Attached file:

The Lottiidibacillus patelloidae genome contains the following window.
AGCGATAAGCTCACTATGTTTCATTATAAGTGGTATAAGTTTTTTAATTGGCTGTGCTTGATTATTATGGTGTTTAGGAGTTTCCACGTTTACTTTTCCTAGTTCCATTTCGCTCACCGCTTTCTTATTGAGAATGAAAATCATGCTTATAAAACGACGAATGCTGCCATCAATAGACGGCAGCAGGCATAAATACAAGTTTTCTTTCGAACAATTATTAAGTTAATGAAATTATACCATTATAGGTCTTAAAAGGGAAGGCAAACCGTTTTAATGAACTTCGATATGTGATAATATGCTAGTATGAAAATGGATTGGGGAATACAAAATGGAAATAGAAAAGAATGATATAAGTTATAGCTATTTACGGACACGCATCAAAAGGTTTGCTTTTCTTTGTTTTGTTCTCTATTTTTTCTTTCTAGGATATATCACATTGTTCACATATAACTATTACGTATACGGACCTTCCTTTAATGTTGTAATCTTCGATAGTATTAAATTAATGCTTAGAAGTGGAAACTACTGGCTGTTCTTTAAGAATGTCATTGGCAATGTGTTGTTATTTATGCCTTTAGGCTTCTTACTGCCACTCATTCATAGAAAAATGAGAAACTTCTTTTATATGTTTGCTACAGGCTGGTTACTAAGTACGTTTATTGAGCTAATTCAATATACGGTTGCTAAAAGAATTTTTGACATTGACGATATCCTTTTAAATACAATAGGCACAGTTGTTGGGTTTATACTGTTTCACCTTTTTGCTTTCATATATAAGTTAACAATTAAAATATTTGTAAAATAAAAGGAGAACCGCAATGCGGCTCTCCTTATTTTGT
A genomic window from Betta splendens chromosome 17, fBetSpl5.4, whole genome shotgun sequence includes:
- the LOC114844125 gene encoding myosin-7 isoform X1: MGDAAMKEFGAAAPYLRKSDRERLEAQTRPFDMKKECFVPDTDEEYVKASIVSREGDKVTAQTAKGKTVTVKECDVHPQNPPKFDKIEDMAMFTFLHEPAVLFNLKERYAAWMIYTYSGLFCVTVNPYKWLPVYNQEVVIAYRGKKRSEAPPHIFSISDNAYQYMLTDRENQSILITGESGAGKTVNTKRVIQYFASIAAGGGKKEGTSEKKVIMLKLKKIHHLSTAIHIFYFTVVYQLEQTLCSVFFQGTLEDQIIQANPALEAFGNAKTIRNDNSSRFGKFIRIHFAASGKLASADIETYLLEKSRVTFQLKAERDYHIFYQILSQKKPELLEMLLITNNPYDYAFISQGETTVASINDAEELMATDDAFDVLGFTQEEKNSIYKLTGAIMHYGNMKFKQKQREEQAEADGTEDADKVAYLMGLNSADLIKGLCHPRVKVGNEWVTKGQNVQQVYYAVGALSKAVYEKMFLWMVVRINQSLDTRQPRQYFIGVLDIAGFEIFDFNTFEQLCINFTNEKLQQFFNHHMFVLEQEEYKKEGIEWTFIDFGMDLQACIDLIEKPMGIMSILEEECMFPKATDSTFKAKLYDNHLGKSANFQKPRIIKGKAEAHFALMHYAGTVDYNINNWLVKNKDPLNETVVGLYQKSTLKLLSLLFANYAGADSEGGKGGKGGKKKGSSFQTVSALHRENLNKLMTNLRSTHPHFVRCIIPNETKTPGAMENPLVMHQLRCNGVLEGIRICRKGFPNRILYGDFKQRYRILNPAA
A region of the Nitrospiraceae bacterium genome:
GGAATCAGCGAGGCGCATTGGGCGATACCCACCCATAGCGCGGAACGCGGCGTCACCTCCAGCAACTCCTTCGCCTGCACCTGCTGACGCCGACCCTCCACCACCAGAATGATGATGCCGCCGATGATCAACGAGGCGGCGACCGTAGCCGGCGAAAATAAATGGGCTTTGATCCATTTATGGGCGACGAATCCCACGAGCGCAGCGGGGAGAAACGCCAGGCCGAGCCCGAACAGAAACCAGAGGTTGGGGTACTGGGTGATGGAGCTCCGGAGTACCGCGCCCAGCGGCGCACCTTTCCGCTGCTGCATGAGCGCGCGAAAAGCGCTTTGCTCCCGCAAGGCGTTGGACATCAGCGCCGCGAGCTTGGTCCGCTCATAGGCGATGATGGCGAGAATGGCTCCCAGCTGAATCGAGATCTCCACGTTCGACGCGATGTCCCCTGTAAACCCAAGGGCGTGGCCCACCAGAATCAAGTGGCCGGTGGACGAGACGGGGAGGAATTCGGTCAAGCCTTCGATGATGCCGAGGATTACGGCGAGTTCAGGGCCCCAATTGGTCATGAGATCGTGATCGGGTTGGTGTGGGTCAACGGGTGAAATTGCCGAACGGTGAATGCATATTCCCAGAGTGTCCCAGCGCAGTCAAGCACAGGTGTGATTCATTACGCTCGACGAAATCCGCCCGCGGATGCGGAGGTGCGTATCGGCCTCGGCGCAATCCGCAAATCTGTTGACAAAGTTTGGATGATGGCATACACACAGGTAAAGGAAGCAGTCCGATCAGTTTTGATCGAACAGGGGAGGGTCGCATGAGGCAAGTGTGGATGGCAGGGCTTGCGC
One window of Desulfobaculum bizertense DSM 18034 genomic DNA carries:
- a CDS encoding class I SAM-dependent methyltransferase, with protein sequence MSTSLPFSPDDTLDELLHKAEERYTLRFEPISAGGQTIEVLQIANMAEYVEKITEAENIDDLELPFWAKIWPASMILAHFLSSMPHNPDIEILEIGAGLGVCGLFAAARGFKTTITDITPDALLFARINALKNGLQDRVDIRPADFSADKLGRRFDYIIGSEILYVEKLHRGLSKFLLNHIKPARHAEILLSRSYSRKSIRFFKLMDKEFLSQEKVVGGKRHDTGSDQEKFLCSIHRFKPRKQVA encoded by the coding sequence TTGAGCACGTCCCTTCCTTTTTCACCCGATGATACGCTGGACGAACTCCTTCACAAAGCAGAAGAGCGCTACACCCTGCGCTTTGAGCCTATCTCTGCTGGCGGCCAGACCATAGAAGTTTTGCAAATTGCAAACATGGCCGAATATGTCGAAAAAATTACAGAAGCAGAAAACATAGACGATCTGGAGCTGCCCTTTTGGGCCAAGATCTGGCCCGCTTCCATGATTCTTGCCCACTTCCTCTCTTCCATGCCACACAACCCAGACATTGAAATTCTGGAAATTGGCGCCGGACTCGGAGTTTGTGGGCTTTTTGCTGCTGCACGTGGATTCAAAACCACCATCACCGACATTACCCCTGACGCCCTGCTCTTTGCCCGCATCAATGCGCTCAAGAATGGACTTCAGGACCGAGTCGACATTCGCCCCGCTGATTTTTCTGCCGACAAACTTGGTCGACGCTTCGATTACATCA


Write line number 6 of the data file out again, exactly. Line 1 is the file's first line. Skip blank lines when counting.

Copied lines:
GGAATCAGCGAGGCGCATTGGGCGATACCCACCCATAGCGCGGAACGCGGCGTCACCTCCAGCAACTCCTTCGCCTGCACCTGCTGACGCCGACCCTCCACCACCAGAATGATGATGCCGCCGATGATCAACGAGGCGGCGACCGTAGCCGGCGAAAATAAATGGGCTTTGATCCATTTATGGGCGACGAATCCCACGAGCGCAGCGGGGAGAAACGCCAGGCCGAGCCCGAACAGAAACCAGAGGTTGGGGTACTGGGTGATGGAGCTCCGGAGTACCGCGCCCAGCGGCGCACCTTTCCGCTGCTGCATGAGCGCGCGAAAAGCGCTTTGCTCCCGCAAGGCGTTGGACATCAGCGCCGCGAGCTTGGTCCGCTCATAGGCGATGATGGCGAGAATGGCTCCCAGCTGAATCGAGATCTCCACGTTCGACGCGATGTCCCCTGTAAACCCAAGGGCGTGGCCCACCAGAATCAAGTGGCCGGTGGACGAGACGGGGAGGAATTCGGTCAAGCCTTCGATGATGCCGAGGATTACGGCGAGTTCAGGGCCCCAATTGGTCATGAGATCGTGATCGGGTTGGTGTGGGTCAACGGGTGAAATTGCCGAACGGTGAATGCATATTCCCAGAGTGTCCCAGCGCAGTCAAGCACAGGTGTGATTCATTACGCTCGACGAAATCCGCCCGCGGATGCGGAGGTGCGTATCGGCCTCGGCGCAATCCGCAAATCTGTTGACAAAGTTTGGATGATGGCATACACACAGGTAAAGGAAGCAGTCCGATCAGTTTTGATCGAACAGGGGAGGGTCGCATGAGGCAAGTGTGGATGGCAGGGCTTGCGC